Expert:  Dr. Bruce replied 7 years ago.
Can you tell me when she first started to look not right? You said she fell down and couldn't move... but, in the time before this, was she not eating for a time, not drinking, losing weight?

I've seen some cases where it can take an aspiration or two to get blood out of the abdomen of a bigger dog. This can happen because the needle isn't long enough to get into the abdomen or because it gets blocked with some of the organs or fat in the abdomen before it can aspirate the blood.

The reason for defecating and urinating when she had her second attack is most likely due to her body literally dying. When the body is that stressed, the bowels and bladder get released.
Customer: replied 7 years ago.

Here is her history...

She has never been a good eater and would skip 1 meal every couple months or so. She didn't eat breakfast one morning about a month ago but ate dinner so we were not alarmed. There have been a couple of times where she would curl up in a ball and hide behind the chair in the living room for the evening, but that only happen once in the past 6 months.

The night before she died she was in the back yard playing with my other two dogs. She ate her dinner and was drinking well. She did not seem to be in pain at all. Just her normal self.

I was awoken 6:20am to her slipping on the wood floor and when I went to check on her she was laying on her side in front of the front door.

She would not move but was looking right at me, she was not breathing heavy but she seemed very very cold, especially her nose. So I called the emergency line of the doctor and waited for them to call back.

While I waited I tried to move her and she was just limp, never whinning though. Then when she peed and pooped I new she was in trouble and took her to the car.

Only medication she was on was for her runny poop that she has had for several years, an antibiotic.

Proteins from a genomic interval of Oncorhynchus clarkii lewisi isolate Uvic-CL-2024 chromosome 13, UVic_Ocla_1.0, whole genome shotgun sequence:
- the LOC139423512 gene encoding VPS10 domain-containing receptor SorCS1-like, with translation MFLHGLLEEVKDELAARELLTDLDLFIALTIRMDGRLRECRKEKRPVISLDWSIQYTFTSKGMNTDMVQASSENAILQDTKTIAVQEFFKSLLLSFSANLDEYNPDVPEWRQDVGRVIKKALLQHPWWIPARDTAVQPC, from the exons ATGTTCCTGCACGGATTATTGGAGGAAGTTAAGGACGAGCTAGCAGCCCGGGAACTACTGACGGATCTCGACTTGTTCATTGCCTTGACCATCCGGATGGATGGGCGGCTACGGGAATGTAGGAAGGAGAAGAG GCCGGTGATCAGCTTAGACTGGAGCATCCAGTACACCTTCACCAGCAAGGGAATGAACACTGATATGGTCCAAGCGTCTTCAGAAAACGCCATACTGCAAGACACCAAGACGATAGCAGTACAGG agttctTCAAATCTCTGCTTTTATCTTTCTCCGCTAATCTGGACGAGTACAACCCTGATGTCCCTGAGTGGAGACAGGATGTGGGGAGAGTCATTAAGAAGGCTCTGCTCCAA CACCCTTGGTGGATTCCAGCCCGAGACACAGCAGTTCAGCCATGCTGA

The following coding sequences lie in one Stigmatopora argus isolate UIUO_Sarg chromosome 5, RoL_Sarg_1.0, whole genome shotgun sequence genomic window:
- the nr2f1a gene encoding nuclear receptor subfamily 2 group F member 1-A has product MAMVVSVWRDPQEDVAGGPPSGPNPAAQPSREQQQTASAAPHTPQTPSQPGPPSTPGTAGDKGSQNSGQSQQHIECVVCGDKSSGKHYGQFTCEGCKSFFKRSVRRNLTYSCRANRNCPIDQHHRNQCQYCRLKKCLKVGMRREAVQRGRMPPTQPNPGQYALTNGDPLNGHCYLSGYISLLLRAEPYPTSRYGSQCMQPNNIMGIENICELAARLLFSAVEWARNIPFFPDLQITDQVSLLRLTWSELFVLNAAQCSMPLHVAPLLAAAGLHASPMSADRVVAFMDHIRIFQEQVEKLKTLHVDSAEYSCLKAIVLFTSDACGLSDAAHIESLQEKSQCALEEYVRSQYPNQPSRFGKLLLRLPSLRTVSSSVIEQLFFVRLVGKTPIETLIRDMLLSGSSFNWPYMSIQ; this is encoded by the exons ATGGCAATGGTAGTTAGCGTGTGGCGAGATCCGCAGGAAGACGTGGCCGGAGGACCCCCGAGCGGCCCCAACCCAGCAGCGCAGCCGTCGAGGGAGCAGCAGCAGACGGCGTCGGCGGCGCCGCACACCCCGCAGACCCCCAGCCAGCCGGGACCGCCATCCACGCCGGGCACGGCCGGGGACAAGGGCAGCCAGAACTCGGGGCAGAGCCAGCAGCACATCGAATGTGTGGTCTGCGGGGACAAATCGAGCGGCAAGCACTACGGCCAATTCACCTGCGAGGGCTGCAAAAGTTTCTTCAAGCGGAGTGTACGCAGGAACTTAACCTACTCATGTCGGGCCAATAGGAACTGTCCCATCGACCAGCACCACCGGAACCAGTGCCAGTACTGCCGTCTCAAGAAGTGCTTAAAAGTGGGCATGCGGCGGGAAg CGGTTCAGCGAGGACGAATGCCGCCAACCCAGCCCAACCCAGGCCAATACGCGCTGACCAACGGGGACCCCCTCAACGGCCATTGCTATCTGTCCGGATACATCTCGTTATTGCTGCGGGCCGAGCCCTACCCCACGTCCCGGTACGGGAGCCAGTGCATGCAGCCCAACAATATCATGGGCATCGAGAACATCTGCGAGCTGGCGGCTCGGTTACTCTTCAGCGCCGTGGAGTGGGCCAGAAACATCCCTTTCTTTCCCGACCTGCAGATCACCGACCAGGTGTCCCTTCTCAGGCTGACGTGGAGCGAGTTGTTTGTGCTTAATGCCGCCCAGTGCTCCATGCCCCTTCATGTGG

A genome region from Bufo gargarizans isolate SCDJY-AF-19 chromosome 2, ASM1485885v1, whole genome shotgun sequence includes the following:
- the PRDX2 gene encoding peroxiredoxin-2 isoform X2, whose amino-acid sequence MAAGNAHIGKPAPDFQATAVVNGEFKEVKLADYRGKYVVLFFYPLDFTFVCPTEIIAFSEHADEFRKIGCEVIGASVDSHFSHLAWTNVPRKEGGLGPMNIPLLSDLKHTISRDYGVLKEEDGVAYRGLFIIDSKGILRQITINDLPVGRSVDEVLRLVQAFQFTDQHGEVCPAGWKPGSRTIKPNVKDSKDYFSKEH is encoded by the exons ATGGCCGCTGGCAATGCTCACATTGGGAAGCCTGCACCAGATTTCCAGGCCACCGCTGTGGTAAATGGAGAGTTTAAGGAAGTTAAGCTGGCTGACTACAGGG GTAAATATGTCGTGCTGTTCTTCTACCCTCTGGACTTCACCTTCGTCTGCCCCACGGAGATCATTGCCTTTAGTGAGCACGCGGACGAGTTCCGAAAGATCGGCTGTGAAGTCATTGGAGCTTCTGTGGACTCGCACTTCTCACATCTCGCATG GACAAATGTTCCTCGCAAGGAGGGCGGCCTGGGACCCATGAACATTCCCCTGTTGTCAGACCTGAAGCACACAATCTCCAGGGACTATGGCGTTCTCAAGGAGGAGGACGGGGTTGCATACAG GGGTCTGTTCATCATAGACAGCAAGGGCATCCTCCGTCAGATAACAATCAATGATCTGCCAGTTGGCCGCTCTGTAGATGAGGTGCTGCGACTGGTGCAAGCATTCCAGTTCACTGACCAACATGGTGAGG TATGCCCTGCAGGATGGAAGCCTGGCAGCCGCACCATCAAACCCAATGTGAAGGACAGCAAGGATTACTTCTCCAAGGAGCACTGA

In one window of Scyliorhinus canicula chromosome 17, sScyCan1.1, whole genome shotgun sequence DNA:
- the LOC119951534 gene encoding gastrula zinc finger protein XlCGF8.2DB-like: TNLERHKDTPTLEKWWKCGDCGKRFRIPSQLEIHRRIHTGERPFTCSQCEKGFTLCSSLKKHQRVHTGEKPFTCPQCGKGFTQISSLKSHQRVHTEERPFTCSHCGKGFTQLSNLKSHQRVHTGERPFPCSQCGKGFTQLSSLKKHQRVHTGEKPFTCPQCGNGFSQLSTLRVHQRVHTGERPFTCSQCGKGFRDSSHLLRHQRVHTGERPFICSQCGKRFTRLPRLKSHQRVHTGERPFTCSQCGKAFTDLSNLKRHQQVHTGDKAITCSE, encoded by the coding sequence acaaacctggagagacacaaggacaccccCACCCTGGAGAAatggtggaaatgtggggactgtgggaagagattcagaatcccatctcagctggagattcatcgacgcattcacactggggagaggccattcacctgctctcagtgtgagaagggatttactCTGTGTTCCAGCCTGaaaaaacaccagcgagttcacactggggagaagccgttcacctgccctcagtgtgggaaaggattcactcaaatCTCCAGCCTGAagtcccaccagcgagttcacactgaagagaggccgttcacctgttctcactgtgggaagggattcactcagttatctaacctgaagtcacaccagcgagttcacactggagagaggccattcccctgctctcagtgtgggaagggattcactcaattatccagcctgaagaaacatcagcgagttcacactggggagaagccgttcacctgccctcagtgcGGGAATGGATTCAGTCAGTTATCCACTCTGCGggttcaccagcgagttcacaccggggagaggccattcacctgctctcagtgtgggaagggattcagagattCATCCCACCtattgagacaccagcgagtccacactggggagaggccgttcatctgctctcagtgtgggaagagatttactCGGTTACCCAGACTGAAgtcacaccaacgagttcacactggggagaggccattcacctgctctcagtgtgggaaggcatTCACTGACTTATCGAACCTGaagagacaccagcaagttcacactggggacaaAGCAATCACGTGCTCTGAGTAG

Expert:  Dr. Bruce replied 7 years ago.
That history is one that fits the hemangiosarcoma of the spleen or heart. I know your vet again didn't get blood on the aspirate - but I had one case where I tried to aspirate and didn't get blood. The owner definitely wanted an answer and during the necropsy, as I opened up the abdomen - there was definitely blood from a splenic bleed out. My needle must have been not getting through the body wall - it was a very, very big shepherd.

As far as the hemangiosarcoma bleeding around the heart - it doesn't necessarily always cause extreme respiratory distress. Sometimes it is so subtle that even a vet can miss it. I've seen this too! At the emergency clinic one night - a lab had been hospitalized for not doing very well and the vet I was relieving had done films, blood work and a urinalysis and found nothing. When I examined the case (as I do at the beginning of every shift) I noticed poor pulses and poor heart sounds - something missed or me being more critical? I took out the ultrasound probe and looked at the heart and found the fluid compressing the heart. The other vet felt horrible missing it up to that point. Long story short, it didn't present the typical way - respiratory distress.